Access to the full text of the entire article is only available to members of institutions that have purchased access. If you belong to such an institution, please log in or find out more about how to order.


Adiga, Gopalakrishna (1918–1992) By Tharakeshwar, V. B.

DOI: 10.4324/9781135000356-REM613-1
Published: 09/05/2016
Retrieved: 18 March 2018, from


Mogeri Gopalakrishna Adiga was the focal point of the modernist movement in Kannada. Hailing from a small village in South Karnataka, he moved to Mysore for his studies and worked in various places, but settled at a later stage of his career in Mysore. He taught English literature in colleges in Mysore and was the principal of a college in Sagar and in Udipi. He seems to have started writing in his twenties, initially imitating old Kannada poetry in his use of prosody. However, he soon shifted to writing in the mode of the Navodaya writers. This is evident in his first two collections of poems—Bhaavataranga (1946) and Kattuvevu Naavu (1948). In these volumes, he shared a new enthusiasm for the anti-colonial struggle and dreamt of an ideal India for the future. He felt that with the transfer of power and the formation of the Indian nation-state, the dreams of his generation were belied. This led to a sense of disillusionment, turning him into a bitter critic of the Congress and of Jawaharlal Nehru. The Jansangh and Ram Manohar Lohia’s Party were the main opposition parties at that time. He translated Lohia’s Wheel of History as Itihasa Chakra (1972). In 1967 he unsuccessfully contested election to the Parliament as a candidate of the Hindu right-wing party Jan Sangh, which earned him several enemies in literary circles.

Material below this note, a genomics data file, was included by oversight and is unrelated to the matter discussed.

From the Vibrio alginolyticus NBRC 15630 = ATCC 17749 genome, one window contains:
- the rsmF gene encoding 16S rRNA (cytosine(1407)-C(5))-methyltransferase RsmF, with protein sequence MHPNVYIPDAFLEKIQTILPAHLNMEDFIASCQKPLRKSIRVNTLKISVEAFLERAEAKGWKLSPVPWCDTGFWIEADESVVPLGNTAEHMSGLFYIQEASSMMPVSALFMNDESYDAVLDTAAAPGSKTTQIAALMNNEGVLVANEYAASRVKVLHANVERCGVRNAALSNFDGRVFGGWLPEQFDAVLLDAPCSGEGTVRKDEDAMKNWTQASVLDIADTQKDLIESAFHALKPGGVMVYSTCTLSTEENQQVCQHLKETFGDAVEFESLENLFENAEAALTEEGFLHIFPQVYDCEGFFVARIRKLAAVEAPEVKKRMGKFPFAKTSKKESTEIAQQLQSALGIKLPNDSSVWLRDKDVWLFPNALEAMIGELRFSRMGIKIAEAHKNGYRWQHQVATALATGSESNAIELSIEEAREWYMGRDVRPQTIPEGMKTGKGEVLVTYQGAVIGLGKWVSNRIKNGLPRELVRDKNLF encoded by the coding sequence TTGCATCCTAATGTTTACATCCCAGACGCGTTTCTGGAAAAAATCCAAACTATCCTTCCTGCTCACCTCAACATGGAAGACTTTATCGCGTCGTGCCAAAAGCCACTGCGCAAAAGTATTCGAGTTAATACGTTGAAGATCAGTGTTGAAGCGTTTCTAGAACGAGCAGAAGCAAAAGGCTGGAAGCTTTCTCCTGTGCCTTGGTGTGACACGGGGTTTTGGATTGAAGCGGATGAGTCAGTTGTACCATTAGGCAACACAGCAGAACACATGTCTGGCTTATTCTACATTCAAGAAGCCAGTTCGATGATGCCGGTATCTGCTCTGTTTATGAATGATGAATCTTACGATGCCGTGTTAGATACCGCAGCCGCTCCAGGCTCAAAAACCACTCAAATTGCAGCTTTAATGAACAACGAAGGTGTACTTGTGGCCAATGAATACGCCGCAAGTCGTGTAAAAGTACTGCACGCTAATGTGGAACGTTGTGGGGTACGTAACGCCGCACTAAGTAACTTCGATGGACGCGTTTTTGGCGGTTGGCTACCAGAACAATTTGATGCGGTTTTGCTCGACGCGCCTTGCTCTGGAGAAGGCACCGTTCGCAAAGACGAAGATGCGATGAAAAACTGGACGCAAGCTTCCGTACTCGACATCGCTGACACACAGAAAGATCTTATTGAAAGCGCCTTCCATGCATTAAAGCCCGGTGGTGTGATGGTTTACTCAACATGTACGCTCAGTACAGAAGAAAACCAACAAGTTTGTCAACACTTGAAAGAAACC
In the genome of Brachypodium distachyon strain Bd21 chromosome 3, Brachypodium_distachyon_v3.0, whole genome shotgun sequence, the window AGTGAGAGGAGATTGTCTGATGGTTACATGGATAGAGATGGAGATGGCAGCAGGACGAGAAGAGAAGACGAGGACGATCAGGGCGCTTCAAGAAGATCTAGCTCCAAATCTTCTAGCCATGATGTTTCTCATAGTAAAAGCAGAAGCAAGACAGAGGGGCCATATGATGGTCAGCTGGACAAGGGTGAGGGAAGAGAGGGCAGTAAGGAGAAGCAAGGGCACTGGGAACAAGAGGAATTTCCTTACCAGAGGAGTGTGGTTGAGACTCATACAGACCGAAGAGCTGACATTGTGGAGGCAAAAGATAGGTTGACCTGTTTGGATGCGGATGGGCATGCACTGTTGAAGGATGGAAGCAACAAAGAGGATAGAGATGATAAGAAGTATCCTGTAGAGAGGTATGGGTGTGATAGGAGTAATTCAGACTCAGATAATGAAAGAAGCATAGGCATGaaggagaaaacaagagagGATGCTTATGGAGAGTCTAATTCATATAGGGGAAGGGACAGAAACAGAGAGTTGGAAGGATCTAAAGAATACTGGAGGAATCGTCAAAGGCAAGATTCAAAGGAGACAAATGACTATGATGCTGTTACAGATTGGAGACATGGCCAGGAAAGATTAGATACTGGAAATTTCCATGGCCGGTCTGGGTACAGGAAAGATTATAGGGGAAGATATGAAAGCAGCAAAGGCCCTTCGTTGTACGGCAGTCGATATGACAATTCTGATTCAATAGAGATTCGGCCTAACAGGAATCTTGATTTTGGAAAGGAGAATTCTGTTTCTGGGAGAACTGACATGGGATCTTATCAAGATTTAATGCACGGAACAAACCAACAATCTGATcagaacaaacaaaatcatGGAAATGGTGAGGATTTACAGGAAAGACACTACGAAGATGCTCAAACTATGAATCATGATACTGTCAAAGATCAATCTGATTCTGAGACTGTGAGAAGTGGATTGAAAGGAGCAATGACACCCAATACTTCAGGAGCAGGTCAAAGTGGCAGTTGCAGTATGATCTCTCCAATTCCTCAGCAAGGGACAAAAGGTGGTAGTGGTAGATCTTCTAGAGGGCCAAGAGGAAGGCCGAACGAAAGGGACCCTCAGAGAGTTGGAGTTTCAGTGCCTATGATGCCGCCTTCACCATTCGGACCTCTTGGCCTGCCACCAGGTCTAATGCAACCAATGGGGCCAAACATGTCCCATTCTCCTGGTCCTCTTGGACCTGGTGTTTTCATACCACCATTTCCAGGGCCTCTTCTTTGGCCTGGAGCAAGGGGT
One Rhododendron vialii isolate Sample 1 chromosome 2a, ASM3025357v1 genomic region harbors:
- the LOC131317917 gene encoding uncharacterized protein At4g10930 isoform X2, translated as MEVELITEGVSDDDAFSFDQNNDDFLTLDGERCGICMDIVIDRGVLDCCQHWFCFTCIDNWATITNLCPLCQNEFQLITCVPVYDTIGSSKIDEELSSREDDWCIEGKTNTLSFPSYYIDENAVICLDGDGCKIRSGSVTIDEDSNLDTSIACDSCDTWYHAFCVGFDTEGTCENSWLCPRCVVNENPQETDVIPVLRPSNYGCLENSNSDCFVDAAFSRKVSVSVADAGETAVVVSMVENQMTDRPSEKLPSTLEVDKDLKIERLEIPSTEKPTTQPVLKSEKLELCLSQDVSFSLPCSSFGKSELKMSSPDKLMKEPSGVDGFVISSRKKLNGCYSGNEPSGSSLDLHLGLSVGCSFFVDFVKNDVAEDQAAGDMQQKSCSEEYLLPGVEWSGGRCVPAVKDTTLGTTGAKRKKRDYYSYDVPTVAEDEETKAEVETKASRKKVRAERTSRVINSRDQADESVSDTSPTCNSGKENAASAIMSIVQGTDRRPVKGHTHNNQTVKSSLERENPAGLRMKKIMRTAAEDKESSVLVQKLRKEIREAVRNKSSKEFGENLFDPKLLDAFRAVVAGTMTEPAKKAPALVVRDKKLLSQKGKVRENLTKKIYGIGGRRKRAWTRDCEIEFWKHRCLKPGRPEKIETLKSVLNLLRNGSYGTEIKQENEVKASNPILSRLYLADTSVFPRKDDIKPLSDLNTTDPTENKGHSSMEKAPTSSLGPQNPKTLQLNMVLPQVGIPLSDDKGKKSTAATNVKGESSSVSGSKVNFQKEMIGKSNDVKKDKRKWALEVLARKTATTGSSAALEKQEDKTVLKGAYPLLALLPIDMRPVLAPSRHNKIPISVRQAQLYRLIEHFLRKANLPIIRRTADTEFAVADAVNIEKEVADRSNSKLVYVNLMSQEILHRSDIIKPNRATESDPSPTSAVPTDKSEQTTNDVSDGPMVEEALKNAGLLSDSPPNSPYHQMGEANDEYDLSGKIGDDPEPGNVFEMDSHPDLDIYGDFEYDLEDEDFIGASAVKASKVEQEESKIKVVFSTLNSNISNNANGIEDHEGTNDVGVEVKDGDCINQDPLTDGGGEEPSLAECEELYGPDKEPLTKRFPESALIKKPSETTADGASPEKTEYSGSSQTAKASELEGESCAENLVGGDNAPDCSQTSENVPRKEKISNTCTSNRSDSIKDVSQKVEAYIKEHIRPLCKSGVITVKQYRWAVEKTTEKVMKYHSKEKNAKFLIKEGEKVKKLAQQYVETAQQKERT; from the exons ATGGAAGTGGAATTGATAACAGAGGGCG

content locked



Article DOI



Related Searches

Citing this article:

Tharakeshwar, V. B. "Adiga, Gopalakrishna (1918–1992)." The Routledge Encyclopedia of Modernism. : Taylor and Francis, 2016. Date Accessed 18 Mar. 2018 doi:10.4324/9781135000356-REM613-1

Copyright © 2016-2018 Routledge.